GIMME SHELTER-Shower power: When the flow goes slow
John Fitch, Fitch Services
Q: When I take a shower, there's barely a trickle of water. How can I increase the power of my shower?
It may be the showerhead itself. Some showerheads, particularly newer ones, contain a government-required metering devise designed to conserve water, regardless of your water pressure. This can restrict the flow of water through your showerhead. Your water pressure may be 80 pound per square inch (psi), which is actually too much, but if you have one of these flow restrictors to conserve water you won't have good pressure coming out of the shower. A lot of homeowners simply remove that little washer inside the showerhead.
You may also have low pressure coming into the house. For example, anything below 30 psi is too low. If you have a well, the pump or its controls may be functioning improperly. In this case, you'll need to repair or replace the pump to get your water pressure at least above 30 psi. Ideally, your water pressure should be about 50 psi.
Also, if your property is on high ground relative to your water source/provider, as is the case with some neighborhoods, you may need a booster pump to fight gravity.
A more common problem is old pipes. If you have 40-year-old galvanized steel pipes inside or outside, corrosion inside the pipes might be restricting the water flow. In this case, I recommend you replace the old pipes.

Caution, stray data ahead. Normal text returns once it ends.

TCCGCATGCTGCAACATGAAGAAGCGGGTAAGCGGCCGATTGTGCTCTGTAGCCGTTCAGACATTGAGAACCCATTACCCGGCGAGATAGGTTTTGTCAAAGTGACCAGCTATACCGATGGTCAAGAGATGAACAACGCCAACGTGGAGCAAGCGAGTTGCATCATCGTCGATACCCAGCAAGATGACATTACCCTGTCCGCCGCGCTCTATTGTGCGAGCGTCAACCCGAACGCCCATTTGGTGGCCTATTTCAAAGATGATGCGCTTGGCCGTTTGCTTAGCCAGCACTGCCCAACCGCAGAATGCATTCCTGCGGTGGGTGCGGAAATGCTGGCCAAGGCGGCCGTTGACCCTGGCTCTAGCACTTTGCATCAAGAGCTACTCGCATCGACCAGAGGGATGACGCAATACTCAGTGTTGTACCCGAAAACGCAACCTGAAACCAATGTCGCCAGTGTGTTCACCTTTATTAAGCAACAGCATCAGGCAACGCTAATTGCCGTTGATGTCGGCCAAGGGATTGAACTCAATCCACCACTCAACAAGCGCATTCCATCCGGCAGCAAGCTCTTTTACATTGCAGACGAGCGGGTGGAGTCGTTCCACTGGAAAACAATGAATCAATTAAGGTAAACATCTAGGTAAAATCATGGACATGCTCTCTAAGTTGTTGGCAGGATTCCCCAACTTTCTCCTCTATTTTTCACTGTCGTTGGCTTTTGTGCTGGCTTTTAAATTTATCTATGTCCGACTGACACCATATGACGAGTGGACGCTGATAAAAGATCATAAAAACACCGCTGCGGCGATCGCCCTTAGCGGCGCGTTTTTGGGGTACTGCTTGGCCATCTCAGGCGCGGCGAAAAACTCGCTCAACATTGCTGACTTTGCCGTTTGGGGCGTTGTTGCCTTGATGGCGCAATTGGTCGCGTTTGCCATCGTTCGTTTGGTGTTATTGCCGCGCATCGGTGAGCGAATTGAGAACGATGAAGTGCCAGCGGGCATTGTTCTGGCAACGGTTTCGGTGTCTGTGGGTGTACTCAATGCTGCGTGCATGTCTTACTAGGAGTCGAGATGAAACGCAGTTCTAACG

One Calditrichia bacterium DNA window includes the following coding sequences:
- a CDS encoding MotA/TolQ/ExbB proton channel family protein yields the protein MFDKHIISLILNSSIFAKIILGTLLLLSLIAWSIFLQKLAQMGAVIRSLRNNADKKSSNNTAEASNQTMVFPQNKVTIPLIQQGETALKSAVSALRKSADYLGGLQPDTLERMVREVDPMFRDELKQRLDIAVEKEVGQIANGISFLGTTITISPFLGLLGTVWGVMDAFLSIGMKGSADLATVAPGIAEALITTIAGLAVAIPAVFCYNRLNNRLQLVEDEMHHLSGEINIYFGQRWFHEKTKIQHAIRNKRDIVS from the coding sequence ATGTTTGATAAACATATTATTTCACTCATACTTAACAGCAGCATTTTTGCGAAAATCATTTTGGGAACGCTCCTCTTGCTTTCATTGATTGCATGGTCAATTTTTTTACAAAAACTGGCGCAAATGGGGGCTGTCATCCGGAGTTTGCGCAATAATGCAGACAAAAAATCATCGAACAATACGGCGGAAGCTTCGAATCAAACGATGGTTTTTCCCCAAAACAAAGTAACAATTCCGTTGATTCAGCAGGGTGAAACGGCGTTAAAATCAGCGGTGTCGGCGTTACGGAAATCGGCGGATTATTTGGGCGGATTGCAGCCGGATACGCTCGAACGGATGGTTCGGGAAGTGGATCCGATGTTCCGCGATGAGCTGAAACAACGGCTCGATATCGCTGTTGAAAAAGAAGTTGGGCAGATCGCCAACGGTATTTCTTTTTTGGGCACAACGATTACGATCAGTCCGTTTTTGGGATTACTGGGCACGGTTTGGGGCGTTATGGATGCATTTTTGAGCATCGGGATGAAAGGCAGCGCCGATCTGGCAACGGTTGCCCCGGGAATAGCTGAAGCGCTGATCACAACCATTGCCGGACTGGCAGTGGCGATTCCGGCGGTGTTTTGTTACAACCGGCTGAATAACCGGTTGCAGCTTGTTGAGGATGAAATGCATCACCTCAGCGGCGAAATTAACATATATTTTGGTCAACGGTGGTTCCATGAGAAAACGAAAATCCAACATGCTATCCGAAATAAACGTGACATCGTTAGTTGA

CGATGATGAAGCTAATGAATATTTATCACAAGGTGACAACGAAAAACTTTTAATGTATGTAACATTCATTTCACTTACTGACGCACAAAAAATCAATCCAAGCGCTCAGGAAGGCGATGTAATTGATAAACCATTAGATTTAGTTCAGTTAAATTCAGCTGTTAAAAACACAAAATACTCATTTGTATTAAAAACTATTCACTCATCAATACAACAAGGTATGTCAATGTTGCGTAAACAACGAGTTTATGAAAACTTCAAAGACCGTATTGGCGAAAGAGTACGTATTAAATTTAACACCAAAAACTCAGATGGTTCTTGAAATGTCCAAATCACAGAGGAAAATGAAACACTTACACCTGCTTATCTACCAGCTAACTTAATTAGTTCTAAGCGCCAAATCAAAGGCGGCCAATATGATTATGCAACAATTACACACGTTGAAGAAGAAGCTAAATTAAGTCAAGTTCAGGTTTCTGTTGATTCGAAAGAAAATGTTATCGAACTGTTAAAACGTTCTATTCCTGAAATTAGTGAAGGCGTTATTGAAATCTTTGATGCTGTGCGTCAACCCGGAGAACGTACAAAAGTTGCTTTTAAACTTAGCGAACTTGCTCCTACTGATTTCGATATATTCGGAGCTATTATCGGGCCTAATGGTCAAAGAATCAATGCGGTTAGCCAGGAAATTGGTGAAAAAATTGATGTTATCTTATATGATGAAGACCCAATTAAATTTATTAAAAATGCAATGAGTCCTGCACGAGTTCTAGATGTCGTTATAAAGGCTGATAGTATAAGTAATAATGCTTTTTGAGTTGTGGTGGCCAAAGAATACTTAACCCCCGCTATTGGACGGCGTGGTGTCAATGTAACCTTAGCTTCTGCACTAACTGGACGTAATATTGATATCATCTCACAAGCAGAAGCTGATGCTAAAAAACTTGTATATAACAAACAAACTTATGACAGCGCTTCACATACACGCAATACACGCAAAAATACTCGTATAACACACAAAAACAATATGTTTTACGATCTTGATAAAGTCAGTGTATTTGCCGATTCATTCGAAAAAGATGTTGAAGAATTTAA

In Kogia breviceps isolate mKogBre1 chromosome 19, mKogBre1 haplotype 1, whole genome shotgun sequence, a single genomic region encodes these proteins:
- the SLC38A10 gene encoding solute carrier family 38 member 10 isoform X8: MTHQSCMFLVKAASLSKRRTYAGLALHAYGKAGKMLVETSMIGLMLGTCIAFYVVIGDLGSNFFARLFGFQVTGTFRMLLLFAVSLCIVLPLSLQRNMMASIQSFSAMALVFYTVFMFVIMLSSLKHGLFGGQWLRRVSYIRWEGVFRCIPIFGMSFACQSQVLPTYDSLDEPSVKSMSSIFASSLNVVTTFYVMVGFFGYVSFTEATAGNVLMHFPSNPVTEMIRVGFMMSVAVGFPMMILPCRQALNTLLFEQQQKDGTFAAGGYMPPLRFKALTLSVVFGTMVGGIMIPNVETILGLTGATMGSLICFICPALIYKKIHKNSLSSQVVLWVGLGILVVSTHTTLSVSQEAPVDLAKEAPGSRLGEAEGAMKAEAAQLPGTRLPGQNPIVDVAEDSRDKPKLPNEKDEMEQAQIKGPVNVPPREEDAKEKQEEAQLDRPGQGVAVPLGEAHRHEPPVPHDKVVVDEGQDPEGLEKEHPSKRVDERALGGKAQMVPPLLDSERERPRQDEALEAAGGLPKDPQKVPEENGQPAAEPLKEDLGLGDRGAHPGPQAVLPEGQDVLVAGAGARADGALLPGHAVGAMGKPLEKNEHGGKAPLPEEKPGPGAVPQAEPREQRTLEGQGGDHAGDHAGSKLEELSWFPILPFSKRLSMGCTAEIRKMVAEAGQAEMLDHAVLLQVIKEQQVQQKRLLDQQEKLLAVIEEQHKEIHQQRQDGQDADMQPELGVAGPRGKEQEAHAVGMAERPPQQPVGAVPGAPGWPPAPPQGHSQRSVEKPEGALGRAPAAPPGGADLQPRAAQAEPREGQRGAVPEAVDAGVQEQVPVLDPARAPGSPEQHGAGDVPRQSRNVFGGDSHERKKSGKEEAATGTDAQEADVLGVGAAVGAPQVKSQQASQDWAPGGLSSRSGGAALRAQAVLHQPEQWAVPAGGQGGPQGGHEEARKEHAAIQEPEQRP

Also, some houses in the City and the County, particularly newer ones, come equipped with water pressure regulators. That's because the City and County water sources can be delivered at over 100 psi. These regulators allow homeowners to control the flow of water coming into their homes. Unfortunately, some people don't realize their houses are equipped with these regulators, which can be easily adjusted.
Many houses are also equipped with water filtration systems. If the filters are dirty, that can restrict water flow. It's a good idea to clean filters regularly.
Lastly, if you have a well, you have minerals in your water that can clog the showerhead over time. Although you can try to clean the showerhead (some people recommend soaking it in vinegar), I recommend just buying another one.
Of course, limiting the flow of water through your showerhead sometimes has advantages. For families with teenagers (or other guilty parties) who use up all the hot water, secretly installing a flow restrictor– which you can buy at Lowe's or Bed, Bath & Beyond– will make cold showers a thing of the past or the rest of the family!
PHOTO BY DAVE MCNAIR